Photo: J.C. Stemmer House, ca. 1879, 113 Oak Avenue NW, Elkader, IA. Listed on the National Register of Historic Places in 1976. Photographed by User:Kev319 (own work), 2014, [cc-by-3.0 (creativecommons.org/licenses/by/3.0)], via Wikimedia Commons, accessed March, 2016.
Elkader City Hall is located at 207 North Main Street, Elkader, IA 52043.
Elkader as described in 1938 
Elkader, seat of Clayton County, was in 1845 named for an Algerian chieftain, Abd-el-Kader, who was then making a valiant defense against the inroads of French imperialism in his country. At that time the attention of the whole world was turned toward Algeria.
The first Glass Schoolhouse in Iowa was built here in 1936. The walls of this two-story building (which is 173 feet long and 148 feet wide) are composed of hollow glass blocks 8 inches square and 4 inches thick, laid on edge in much the same way as building bricks in older structures. Corrugation on both sides of the blocks makes them translucent, admitting a maximum amount of natural light without glare and with proper diffusion. Glass walls shut out noise and provide insulation against extreme heat and cold. The building, costing $148,000, and financed by insurance from the previous building (which burned in 1936), a bond issue and P.W.A. funds, provides accommodations for 500 pupils from the third grade through high school. The cantilever type of floor construction was used, with floors of asphalt tiling and metal lath, plastered and then painted. Desks and tables in classrooms and laboratories are of chemically treated hard rubber.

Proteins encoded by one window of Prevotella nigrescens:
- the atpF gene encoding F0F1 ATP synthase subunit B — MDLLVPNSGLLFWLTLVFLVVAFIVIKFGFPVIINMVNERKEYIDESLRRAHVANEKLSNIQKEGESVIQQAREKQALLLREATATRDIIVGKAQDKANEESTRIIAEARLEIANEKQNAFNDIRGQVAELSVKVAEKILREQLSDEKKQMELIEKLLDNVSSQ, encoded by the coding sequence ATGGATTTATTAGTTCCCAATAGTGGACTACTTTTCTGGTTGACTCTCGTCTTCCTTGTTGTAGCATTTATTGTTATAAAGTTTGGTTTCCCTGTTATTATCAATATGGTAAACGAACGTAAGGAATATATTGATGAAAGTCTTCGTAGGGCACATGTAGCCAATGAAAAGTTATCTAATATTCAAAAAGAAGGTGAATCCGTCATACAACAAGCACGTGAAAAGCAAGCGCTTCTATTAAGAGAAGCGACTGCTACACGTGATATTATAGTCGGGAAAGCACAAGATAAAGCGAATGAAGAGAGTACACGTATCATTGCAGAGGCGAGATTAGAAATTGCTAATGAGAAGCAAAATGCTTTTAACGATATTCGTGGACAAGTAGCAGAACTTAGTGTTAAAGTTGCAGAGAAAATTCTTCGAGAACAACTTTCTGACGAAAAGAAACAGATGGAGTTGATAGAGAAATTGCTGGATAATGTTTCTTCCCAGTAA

Oren R. Thomas, the school's architect, born in 1896 in St. Joseph, Missouri, received his professional education at the Armour Institute of Technology in Chicago, and came to Des Moines, Iowa, in 1918, where he has specialized in the design of school buildings.
Elisha Boardman and Horace D. Bronson, partners, said to have been the first white men to cross the Mississippi River from Prairie du Chien, Wisconsin, to McGregor, built the first log cabin here on the site of the present railroad station.